'Significant' oil hits Mississippi shores: officials
Oil have been found on about three kilometers of beaches along the southeastern tip of the state and on some of the barrier islands. -AFP
NEW ORLEANS, Louisiana - A "significant" amount of emulsified oil has washed ashore in Mississippi for the first time since the massive Gulf of Mexico oil spill began 10 weeks ago, state officials said Sunday.
The governor's office said tides of the weathered brown-orange mess that has defiled once-pristine Gulf Coast shorelines in three other Gulf states have been found on about two miles (three kilometers) of beaches along the southeastern tip of the state and on some of the barrier islands.
"The shoreline had largely escaped the oil, with the exception of some scattered tar balls. This is our first significant intrusion of oil on the shoreline," Governor Haley Barbour's press secretary Dan Turner told AFP.
"We've been spared very much up until this point. We are spared no longer."
The federal government has included Mississippi for weeks in its running tally of Gulf states that have been oiled by the BP spill, saying in its latest update Sunday that 45 miles (72 kilometers) of Mississippi coast were impacted.
The other three states - Louisiana, Alabama and Florida - combined with Mississippi make a total of 188 miles (303 kilometers) of Gulf shoreline sullied by the oil, according to the Unified Command, an organization of US and BP officials coordinating response to the disaster.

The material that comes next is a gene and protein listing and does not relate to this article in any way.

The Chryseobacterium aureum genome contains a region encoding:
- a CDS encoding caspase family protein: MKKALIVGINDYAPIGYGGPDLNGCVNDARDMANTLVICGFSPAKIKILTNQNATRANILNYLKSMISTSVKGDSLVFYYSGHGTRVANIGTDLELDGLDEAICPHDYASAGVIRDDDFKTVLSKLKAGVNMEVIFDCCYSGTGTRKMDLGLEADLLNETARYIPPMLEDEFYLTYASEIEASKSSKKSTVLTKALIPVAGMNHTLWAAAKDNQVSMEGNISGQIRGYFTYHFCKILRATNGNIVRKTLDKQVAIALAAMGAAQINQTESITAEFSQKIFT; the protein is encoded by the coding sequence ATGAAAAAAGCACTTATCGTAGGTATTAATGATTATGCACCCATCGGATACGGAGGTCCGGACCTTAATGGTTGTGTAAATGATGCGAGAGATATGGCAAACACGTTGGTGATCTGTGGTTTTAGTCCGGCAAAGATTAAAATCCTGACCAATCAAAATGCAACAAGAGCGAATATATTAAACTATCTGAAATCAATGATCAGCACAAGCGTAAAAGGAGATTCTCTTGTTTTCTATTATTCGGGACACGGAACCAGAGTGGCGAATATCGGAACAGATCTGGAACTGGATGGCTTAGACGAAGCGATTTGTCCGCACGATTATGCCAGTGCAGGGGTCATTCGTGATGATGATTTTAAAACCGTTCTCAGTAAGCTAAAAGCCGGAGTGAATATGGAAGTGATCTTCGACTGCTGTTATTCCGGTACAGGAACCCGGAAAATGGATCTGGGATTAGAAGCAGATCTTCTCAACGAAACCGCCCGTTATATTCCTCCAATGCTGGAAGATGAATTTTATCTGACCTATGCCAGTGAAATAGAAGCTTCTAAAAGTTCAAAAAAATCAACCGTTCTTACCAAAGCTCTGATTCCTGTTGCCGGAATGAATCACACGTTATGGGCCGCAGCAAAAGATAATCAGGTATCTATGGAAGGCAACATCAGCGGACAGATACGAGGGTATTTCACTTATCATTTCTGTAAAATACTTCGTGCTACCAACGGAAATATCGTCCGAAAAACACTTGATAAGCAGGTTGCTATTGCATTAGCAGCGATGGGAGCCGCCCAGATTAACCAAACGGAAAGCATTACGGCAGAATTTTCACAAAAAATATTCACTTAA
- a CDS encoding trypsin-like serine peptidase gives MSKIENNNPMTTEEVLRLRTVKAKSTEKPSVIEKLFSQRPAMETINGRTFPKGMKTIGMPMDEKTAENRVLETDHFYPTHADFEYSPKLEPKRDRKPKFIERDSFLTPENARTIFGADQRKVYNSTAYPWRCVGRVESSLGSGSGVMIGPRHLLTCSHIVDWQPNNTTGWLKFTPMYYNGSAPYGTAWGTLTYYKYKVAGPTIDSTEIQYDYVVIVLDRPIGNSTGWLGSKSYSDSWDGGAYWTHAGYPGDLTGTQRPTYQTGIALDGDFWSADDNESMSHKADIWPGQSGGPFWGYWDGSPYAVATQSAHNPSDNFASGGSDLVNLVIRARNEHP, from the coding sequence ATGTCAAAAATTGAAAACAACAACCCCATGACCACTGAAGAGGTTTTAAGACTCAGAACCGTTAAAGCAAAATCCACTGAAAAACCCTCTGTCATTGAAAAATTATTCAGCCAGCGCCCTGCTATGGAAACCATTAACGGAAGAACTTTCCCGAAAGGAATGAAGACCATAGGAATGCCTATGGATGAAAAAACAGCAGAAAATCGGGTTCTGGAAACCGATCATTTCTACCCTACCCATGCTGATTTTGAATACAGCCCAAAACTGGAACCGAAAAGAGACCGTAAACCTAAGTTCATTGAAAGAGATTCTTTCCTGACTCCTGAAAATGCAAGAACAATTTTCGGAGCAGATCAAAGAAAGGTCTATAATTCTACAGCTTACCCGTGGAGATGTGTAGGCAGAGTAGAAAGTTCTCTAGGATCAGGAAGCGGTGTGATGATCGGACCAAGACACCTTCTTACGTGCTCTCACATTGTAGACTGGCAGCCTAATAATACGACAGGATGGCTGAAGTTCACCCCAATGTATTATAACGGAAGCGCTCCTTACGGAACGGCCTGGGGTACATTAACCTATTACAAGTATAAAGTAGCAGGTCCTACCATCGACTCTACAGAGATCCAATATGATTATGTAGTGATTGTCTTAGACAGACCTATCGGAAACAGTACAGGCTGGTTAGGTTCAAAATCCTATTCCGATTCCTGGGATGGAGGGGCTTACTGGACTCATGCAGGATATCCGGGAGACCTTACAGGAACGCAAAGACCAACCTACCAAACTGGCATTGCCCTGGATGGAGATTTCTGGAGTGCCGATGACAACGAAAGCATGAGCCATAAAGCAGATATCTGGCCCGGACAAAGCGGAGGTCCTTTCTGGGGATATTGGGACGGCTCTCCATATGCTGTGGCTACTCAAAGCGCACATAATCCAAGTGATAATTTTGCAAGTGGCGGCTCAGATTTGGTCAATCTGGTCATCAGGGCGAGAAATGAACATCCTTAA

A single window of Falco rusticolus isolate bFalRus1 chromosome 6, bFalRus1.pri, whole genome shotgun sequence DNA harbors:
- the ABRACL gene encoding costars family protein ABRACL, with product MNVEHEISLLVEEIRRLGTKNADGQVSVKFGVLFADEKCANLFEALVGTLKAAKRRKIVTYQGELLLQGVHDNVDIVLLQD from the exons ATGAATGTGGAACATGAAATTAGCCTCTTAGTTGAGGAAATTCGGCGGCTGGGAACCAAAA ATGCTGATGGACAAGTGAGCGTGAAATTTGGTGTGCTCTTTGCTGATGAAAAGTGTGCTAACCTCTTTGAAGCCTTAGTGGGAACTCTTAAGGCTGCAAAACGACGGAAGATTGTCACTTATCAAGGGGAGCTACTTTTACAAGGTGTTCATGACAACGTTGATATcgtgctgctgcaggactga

State officials said the weathered oil emulsion came ashore at Belle Fontaine Beach and at Lake Mars Landing, between Ocean Springs and Gautier late Saturday and into Sunday. Tar balls were also found.
Turner expressed frustration at a lack of resources to clean up the mess.
"We are pressing the Unified Command and BP to make more assets available to us," he said.
"What we need are skimmers and the equipment necessary to remove material. We need hardware, we need constant and quality communication between the Coast Guard and National Guard members who are flying out spotting patches of oil."
Mississippi officials warned that the prevailing winds were expected to push more oil and residue toward the state's shores at least for the next several days.
Governor Barbour said he needed more government help to ward off the oil, noting that Unified Command has 700 vessels on the water working to locate, skim, steer and collect the oil and its residue.
"We continue to press the federal Unified Command and BP to increase the amount of resources available to attack the oil beginning as far south as possible, through the passes, into the sound, and in the mouths of the bays," he said in a statement.
"The amount of resources to attack the oil offshore must be greatly increased."
Among the four Gulf states, Louisiana has by far been the most severely impacted, due to its proximity to the site of the spill unleashed by the April 20 explosion aboard the BP-leased Deepwater Horizon rig 50 miles (80 km) off the state's shores.
Oil has tainted Louisiana's fragile wetlands, killing wildlife and putting a major dent in the region's multi-billion-dollar agency. The oily-watery mix has also reached Alabama and Florida.
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